Newcastle United almost safe – NUFC The Mag

When Newcastle United lined up against Nottingham Forest, who would have thought it?

Especially when after that opening day win, Newcastle United would reach October, eight weeks later, without a second Premier League victory of the season.

However, the promising performances of August and September suddenly started ending up getting the results they deserved, when the credible displays continued into October and November. Small margins and all that.

The performances and results have been excellent though and six weeks of Autumn action brought eight wins and a draw in nine games, progress in the League Cup and 22 points from a possible 24 in the Premier League.

This has brought Newcastle United to the very brink of something really special.

I am a born pessimist where Newcastle United are concerned, ask any of my mates.

Even during the recent excellent run of results, I have still continued to tell anybody who will listen, the first target still has to be survival. Base camp if you like.

Get the points on the board that mean Newcastle United can’t get relegated, THEN see what else we can do.

Now under Mike Ashley, reaching safety used to be a target that coincided with starting to think about your impending summer holidays.

Not this time though, as Newcastle United could / would be safe before we even reach 2023, if Leicester and Leeds are defeated.

This is how the Premier League table currently looks:

Premier League Table 14 November 2022

Outsiders may well be thinking, why is a Newcastle United fan talking about relegation / safety when his team is third top? Well, force of habit I suppose.

Anyway, wins in those last two remaining games of 2022 would leave Newcastle United on 36 points from 22 matches, heading into the new year.

These are the points totals these past 11 seasons of the Premier League clubs who ended up third bottom:

35 points – 2021/22

28 points – 2020/21

34 points – 2019/20

34 points – 2018/19

33 points – 2017/18

34 points – 2016/17

37 points – 2015/16

35 points – 2014/15

33 points – 2013/14

36 points – 2012/13 (-26)

36 points – 2011/12 (-31)

As you can see, in eight of the eleven seasons, 36 points would have guaranteed you safety.

On another two occasions, 36 points and a goal difference of -25 or better, would have guaranteed safety.

Newcastle United currently have a +18 GD and if winning these next two matches would be guaranteed at least a GD of +20 (as well as 36 points), so even NUFC wouldn’t be capable of dropping that advantage I think.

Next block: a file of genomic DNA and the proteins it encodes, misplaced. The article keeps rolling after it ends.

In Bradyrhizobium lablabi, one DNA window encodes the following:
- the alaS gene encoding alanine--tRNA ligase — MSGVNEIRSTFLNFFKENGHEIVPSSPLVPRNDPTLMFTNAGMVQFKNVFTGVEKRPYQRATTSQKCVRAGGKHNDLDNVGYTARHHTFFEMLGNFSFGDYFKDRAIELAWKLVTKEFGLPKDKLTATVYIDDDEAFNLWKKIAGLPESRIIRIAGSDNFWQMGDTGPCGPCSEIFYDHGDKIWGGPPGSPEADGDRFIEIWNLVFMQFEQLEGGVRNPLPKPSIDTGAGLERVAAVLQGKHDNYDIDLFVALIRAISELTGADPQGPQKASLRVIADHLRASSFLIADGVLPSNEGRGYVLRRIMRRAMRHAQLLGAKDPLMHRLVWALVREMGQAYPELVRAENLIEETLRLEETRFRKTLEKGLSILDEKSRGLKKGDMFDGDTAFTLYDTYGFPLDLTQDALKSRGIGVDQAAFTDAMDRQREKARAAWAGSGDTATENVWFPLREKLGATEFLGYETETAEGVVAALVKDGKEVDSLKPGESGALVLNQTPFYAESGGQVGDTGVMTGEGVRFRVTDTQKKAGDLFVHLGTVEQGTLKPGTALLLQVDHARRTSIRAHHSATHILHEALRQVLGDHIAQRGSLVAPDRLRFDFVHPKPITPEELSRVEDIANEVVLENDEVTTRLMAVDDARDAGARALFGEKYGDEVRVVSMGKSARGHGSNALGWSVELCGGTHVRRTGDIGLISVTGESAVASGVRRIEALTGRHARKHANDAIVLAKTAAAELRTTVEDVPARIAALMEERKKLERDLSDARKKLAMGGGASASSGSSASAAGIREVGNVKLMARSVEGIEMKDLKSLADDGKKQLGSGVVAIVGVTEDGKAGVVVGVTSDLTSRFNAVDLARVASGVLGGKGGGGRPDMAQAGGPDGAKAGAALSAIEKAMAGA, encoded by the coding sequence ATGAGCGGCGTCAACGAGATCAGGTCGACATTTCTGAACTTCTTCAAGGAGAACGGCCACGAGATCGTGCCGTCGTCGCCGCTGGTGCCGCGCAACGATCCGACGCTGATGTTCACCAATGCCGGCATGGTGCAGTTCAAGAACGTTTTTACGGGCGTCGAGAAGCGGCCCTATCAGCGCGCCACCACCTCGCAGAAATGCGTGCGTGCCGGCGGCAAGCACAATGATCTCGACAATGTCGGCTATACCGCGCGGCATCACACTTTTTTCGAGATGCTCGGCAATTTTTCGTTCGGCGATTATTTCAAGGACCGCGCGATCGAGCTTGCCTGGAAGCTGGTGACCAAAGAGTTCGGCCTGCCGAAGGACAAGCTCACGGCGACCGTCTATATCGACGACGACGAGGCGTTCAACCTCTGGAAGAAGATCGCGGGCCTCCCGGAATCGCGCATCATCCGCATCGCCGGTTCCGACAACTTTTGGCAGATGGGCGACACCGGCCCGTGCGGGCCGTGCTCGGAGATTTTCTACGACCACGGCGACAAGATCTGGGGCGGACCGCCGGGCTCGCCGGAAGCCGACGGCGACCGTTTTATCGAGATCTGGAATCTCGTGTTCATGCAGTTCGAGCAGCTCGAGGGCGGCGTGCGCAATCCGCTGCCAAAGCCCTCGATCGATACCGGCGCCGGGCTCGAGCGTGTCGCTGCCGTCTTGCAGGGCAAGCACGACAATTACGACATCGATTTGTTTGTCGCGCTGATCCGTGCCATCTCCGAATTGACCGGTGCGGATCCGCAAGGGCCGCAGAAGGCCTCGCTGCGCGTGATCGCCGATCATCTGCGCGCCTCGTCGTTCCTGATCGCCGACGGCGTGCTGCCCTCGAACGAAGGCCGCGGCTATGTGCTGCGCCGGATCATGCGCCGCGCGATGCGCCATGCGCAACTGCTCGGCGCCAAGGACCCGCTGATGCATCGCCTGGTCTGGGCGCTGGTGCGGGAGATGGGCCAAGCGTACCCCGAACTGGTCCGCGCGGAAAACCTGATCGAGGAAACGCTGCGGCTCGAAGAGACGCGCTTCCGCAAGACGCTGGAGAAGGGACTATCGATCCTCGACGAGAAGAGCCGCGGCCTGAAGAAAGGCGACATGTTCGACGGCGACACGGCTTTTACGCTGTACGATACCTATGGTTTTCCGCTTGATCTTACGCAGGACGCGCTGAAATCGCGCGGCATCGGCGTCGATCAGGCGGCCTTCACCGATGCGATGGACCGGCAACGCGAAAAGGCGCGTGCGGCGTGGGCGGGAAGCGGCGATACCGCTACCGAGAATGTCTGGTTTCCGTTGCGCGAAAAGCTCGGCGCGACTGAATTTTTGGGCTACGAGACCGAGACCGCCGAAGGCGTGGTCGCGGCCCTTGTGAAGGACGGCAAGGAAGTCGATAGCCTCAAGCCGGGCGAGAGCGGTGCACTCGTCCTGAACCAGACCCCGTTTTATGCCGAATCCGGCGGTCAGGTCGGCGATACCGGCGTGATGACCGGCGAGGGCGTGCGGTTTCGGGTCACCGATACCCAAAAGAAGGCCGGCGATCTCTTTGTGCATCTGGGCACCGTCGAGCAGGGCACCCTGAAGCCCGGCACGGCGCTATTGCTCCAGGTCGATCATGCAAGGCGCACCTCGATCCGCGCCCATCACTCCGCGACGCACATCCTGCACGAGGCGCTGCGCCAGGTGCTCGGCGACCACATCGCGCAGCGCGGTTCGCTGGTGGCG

I think what the stats above show, is that the days of talking about needing 40 points for safety are long gone. Ironically, the largest points total of a club in the past eleven seasons, who still ended up relegated, is of course Newcastle United. Yes, it was us in 2015/16 who managed 37 points but still went down.

It shows just how grim life was under Mike Ashley though, that pretty much every season (apart from when he already had us in the Championship!), worried about relegation even though in reality, it took such a low number of points to get safe.

Of the 13 seasons that ended with Mike Ashley still in control, only twice did Newcastle United accumulate more than 46 points in the Premier League (65 points in 2011/12 and 49 in 2013/14).

Almost every season, reality was that Newcastle ended up only around three wins worth of points above that mid-30s points total that roughly saw survival reached.

If we are talking about progress now, I look back to the Kevin Keegan and Sir Bobby Robson days when in the Premier League it was a case of relegation never ever really mentioned. That is the comfort the self-appointed elite clubs have enjoyed for so long and something that hopefully we are now also going to be benefiting from.

Instead of always having to keep glancing down, a case now, fingers crossed, of season after season wondering how high (not low) Newcastle United can potentially finish.

Even a born pessimist such as myself, will really start believing I can relax and enjoy a little, when / if we reach a point where relegation worries are a distant memory.

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